Five Women Sue Texas Over the State's Narrow Abortion Exception
The law allows abortions when there is a "medical emergency"—but what qualifies as an emergency?
Five women are suing Texas over the state's strict abortion ban, hoping to clarify the law's narrow exception for abortions in the case of a "medical emergency." The women—all of whom were denied abortions despite life-threatening complications or significant fetal abnormalities—say the statute is vague, leaving hospitals and doctors with "widespread fear and confusion," and thus is likely to deny women lifesaving care out of fear of prosecution.
"Abortion bans are preventing pregnant people from receiving the standard of care from their medical professionals in times of crisis," the lawsuit states. "Pervasive fear and uncertainty throughout the medical community regarding the scope of the life and health exceptions have put patients' lives and physicians' liberty at grave risk."
The suit, filed last Monday, seeks a declaratory judgment that doctors may perform abortions when a pregnant woman has a "medical condition that poses a risk of death or a risk to their health," when a pregnancy complication "poses a risk of infection [or] bleeding, or otherwise makes continuing a pregnancy unsafe," when a physical condition "is exacerbated by pregnancy, cannot be effectively treated during pregnancy, or requires recurrent invasive intervention," or when "the fetus is unlikely to survive the pregnancy and sustain life after birth."
Three of the plaintiffs were told they were carrying fetuses with severe birth defects. (Two had no skulls, and another had an underdeveloped brain and an incomplete abdominal wall, among other conditions.) For these women, continuing their pregnancies carried a substantial risk of hemorrhage or risked harming a second, unaffected, fetus in a twin pregnancy. The other two faced severe complications from a miscarriage.
One of the women, whose water broke at 19 weeks, took a risky flight to Colorado to receive an abortion rather than wait until she developed an infection in Texas. Another plaintiff, Amanda Zurawski—whose story went viral in October—nearly died after going septic when doctors in Texas denied her an abortion as she was miscarrying.
Texas law currently bars abortions except in the case of a "medical emergency," which the statute defines as "a life-threatening physical condition aggravated by, caused by, or arising from a pregnancy that, as certified by a physician, places the woman in danger of death or a serious risk of substantial impairment of a major bodily function unless an abortion is performed." Several of these women certainly seemed to be experiencing such emergencies. Even in the cases where the fetuses, not the women, faced the most imminent danger, the risk of life-threatening complications, such as hemorrhage, was high.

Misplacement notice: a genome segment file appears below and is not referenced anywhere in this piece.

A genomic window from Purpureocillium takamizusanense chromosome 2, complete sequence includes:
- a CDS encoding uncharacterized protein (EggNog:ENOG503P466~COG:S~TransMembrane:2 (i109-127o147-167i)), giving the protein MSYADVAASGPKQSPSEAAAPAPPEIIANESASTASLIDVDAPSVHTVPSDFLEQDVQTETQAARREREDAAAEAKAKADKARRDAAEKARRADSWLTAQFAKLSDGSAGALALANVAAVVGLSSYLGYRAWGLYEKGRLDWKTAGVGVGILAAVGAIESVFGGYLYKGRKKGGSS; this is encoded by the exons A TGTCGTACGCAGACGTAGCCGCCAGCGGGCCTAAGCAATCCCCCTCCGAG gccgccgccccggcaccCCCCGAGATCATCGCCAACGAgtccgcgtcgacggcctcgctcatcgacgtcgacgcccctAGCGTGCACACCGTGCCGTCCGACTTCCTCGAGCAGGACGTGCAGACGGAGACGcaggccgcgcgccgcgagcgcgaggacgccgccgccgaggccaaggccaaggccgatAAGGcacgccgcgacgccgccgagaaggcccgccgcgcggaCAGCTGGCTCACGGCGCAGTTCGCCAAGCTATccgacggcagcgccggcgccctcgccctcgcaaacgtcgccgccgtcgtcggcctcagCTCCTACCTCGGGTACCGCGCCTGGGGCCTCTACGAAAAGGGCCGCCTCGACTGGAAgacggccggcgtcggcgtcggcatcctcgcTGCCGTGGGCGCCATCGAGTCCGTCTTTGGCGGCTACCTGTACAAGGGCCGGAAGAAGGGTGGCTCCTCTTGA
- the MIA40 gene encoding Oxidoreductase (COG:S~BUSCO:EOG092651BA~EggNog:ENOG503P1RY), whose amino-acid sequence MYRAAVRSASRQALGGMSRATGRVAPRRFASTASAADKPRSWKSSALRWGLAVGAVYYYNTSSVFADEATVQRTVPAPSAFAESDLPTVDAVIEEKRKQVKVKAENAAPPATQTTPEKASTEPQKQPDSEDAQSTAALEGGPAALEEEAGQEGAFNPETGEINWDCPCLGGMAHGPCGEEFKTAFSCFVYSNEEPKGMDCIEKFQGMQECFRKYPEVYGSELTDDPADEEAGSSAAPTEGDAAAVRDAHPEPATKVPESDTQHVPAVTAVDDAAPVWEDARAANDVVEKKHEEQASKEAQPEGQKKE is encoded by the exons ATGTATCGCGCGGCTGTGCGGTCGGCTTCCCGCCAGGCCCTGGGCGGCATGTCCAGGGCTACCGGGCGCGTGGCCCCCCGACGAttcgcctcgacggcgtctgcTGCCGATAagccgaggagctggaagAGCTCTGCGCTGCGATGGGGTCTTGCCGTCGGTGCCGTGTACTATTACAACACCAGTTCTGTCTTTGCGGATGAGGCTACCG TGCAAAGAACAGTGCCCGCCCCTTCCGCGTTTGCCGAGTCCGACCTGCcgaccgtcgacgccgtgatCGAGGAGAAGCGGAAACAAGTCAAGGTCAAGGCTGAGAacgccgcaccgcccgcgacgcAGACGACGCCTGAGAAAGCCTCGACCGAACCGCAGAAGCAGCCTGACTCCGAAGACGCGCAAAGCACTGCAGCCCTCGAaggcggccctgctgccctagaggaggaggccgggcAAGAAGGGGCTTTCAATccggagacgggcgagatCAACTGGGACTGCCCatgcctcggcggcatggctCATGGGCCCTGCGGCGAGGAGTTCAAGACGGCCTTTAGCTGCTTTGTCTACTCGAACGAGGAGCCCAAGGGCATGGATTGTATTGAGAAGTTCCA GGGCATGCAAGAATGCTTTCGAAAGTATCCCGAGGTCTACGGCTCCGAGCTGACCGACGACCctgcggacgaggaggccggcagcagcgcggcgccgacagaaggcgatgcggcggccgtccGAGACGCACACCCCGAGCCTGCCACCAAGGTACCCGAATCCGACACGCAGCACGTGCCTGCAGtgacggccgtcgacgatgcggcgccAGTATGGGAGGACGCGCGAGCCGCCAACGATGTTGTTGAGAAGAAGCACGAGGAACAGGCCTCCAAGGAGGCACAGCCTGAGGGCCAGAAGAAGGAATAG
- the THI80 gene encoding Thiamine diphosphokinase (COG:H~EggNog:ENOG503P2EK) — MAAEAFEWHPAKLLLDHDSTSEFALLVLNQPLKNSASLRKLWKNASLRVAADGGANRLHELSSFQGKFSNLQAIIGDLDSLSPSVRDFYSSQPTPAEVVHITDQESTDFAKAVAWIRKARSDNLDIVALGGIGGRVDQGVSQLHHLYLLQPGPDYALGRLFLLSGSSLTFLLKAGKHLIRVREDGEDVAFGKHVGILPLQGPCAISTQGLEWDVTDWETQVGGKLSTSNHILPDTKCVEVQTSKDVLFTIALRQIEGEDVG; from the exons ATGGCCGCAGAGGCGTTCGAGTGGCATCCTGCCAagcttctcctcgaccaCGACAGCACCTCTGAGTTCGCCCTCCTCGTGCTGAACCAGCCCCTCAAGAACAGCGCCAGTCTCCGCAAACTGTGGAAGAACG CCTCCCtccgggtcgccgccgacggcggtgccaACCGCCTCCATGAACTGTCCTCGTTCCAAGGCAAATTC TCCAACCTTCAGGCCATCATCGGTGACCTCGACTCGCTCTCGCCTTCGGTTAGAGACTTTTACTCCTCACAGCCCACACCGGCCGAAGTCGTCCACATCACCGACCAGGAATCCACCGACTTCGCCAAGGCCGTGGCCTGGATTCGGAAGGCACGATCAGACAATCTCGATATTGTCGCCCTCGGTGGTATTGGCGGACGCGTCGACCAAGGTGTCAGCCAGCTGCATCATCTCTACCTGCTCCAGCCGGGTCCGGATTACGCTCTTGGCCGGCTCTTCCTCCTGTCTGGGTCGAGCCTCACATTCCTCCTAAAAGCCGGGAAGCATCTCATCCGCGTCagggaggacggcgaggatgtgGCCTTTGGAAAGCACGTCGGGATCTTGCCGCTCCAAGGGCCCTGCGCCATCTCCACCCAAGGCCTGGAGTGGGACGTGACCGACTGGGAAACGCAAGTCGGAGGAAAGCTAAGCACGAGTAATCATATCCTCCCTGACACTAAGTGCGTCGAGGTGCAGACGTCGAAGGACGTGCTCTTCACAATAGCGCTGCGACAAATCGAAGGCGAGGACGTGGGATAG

Yet despite these risks, the plaintiffs describe their doctors as beset by fear of prosecution, and thus hesitant to address grave dangers to their patients. According to the suit, one woman's doctors were too scared even to talk with her about abortion. Instead "one of the doctors typed a generic abortion finder resource into her cell phone" and showed the patient the web page.
"With the threat of losing their medical licenses, fines of hundreds of thousands of dollars, and up to 99 years in prison lingering over their heads," the suit reads, "it is no wonder that doctors and hospitals are turning patients away—even patients in medical emergencies."
It is unclear whether the suit will succeed. While the complaint argues that the current vague language of Texas' abortion law violates the Texas Constitution's guarantee that no "citizen of this State shall be deprived of life, liberty, property, privileges, or immunities, or in any manner disfranchised, except by the due course of the law of the land," the state's conservative-leaning Supreme Court is unlikely to accept such an argument. But even if the suit isn't successful, the plaintiffs hope to publicize the risks that come with vague exceptions to abortion bans.